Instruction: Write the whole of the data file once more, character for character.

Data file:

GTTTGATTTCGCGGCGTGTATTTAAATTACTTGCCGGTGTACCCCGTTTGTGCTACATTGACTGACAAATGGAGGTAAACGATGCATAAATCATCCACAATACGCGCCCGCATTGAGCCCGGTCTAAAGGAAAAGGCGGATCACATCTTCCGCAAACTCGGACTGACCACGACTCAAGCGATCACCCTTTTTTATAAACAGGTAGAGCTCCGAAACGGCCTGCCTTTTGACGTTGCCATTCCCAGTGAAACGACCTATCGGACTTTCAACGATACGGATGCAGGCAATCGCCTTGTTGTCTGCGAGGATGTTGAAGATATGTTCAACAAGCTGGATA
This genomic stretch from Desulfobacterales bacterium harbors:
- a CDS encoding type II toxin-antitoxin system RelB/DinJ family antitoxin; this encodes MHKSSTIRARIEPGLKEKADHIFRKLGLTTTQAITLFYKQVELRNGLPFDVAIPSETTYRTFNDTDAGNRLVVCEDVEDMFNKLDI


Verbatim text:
GTTTGATTTCGCGGCGTGTATTTAAATTACTTGCCGGTGTACCCCGTTTGTGCTACATTGACTGACAAATGGAGGTAAACGATGCATAAATCATCCACAATACGCGCCCGCATTGAGCCCGGTCTAAAGGAAAAGGCGGATCACATCTTCCGCAAACTCGGACTGACCACGACTCAAGCGATCACCCTTTTTTATAAACAGGTAGAGCTCCGAAACGGCCTGCCTTTTGACGTTGCCATTCCCAGTGAAACGACCTATCGGACTTTCAACGATACGGATGCAGGCAATCGCCTTGTTGTCTGCGAGGATGTTGAAGATATGTTCAACAAGCTGGATA
This genomic stretch from Desulfobacterales bacterium harbors:
- a CDS encoding type II toxin-antitoxin system RelB/DinJ family antitoxin; this encodes MHKSSTIRARIEPGLKEKADHIFRKLGLTTTQAITLFYKQVELRNGLPFDVAIPSETTYRTFNDTDAGNRLVVCEDVEDMFNKLDI